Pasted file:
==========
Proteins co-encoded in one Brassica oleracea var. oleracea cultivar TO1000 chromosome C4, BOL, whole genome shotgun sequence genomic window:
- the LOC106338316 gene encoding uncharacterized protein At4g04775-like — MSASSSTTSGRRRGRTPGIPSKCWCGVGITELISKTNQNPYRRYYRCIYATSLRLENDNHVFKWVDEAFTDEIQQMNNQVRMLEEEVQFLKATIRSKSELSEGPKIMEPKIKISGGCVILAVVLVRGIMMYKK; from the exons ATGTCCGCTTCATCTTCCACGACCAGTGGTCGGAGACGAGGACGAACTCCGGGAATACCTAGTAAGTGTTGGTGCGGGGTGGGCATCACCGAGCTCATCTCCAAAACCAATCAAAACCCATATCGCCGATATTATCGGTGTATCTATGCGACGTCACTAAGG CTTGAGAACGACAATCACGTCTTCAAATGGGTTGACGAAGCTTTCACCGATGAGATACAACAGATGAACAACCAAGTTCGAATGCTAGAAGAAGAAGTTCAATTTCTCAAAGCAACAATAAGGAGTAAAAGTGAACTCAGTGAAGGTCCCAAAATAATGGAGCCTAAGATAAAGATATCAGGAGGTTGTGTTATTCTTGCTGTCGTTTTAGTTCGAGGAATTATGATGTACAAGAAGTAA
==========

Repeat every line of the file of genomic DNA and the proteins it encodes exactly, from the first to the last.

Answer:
Proteins co-encoded in one Brassica oleracea var. oleracea cultivar TO1000 chromosome C4, BOL, whole genome shotgun sequence genomic window:
- the LOC106338316 gene encoding uncharacterized protein At4g04775-like — MSASSSTTSGRRRGRTPGIPSKCWCGVGITELISKTNQNPYRRYYRCIYATSLRLENDNHVFKWVDEAFTDEIQQMNNQVRMLEEEVQFLKATIRSKSELSEGPKIMEPKIKISGGCVILAVVLVRGIMMYKK; from the exons ATGTCCGCTTCATCTTCCACGACCAGTGGTCGGAGACGAGGACGAACTCCGGGAATACCTAGTAAGTGTTGGTGCGGGGTGGGCATCACCGAGCTCATCTCCAAAACCAATCAAAACCCATATCGCCGATATTATCGGTGTATCTATGCGACGTCACTAAGG CTTGAGAACGACAATCACGTCTTCAAATGGGTTGACGAAGCTTTCACCGATGAGATACAACAGATGAACAACCAAGTTCGAATGCTAGAAGAAGAAGTTCAATTTCTCAAAGCAACAATAAGGAGTAAAAGTGAACTCAGTGAAGGTCCCAAAATAATGGAGCCTAAGATAAAGATATCAGGAGGTTGTGTTATTCTTGCTGTCGTTTTAGTTCGAGGAATTATGATGTACAAGAAGTAA